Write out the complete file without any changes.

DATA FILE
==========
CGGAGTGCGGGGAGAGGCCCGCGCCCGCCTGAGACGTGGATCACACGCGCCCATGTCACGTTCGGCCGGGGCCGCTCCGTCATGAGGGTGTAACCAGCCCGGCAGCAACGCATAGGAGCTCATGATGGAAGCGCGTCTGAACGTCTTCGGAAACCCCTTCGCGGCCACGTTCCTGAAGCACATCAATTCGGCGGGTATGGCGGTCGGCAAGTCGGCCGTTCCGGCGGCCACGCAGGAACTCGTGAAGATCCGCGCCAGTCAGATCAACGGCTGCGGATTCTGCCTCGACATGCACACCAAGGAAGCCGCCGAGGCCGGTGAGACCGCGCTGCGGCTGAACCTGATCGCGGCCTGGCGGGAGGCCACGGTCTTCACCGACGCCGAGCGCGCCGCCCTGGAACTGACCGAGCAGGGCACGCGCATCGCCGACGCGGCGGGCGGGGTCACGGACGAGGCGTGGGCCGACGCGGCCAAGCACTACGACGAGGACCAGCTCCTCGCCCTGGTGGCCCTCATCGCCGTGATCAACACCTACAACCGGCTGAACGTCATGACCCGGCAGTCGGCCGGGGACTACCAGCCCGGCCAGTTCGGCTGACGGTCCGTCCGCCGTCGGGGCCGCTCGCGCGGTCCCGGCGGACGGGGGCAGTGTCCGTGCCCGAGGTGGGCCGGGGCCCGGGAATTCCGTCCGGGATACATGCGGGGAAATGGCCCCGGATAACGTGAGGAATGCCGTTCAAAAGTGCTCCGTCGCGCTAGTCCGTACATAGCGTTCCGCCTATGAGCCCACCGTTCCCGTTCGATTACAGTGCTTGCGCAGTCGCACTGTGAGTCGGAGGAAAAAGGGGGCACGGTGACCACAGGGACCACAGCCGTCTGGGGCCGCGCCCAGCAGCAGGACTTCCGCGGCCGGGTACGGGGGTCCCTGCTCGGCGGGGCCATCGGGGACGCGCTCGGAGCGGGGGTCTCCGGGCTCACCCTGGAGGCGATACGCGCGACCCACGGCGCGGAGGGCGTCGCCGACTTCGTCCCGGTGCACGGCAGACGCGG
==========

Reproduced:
CGGAGTGCGGGGAGAGGCCCGCGCCCGCCTGAGACGTGGATCACACGCGCCCATGTCACGTTCGGCCGGGGCCGCTCCGTCATGAGGGTGTAACCAGCCCGGCAGCAACGCATAGGAGCTCATGATGGAAGCGCGTCTGAACGTCTTCGGAAACCCCTTCGCGGCCACGTTCCTGAAGCACATCAATTCGGCGGGTATGGCGGTCGGCAAGTCGGCCGTTCCGGCGGCCACGCAGGAACTCGTGAAGATCCGCGCCAGTCAGATCAACGGCTGCGGATTCTGCCTCGACATGCACACCAAGGAAGCCGCCGAGGCCGGTGAGACCGCGCTGCGGCTGAACCTGATCGCGGCCTGGCGGGAGGCCACGGTCTTCACCGACGCCGAGCGCGCCGCCCTGGAACTGACCGAGCAGGGCACGCGCATCGCCGACGCGGCGGGCGGGGTCACGGACGAGGCGTGGGCCGACGCGGCCAAGCACTACGACGAGGACCAGCTCCTCGCCCTGGTGGCCCTCATCGCCGTGATCAACACCTACAACCGGCTGAACGTCATGACCCGGCAGTCGGCCGGGGACTACCAGCCCGGCCAGTTCGGCTGACGGTCCGTCCGCCGTCGGGGCCGCTCGCGCGGTCCCGGCGGACGGGGGCAGTGTCCGTGCCCGAGGTGGGCCGGGGCCCGGGAATTCCGTCCGGGATACATGCGGGGAAATGGCCCCGGATAACGTGAGGAATGCCGTTCAAAAGTGCTCCGTCGCGCTAGTCCGTACATAGCGTTCCGCCTATGAGCCCACCGTTCCCGTTCGATTACAGTGCTTGCGCAGTCGCACTGTGAGTCGGAGGAAAAAGGGGGCACGGTGACCACAGGGACCACAGCCGTCTGGGGCCGCGCCCAGCAGCAGGACTTCCGCGGCCGGGTACGGGGGTCCCTGCTCGGCGGGGCCATCGGGGACGCGCTCGGAGCGGGGGTCTCCGGGCTCACCCTGGAGGCGATACGCGCGACCCACGGCGCGGAGGGCGTCGCCGACTTCGTCCCGGTGCACGGCAGACGCGG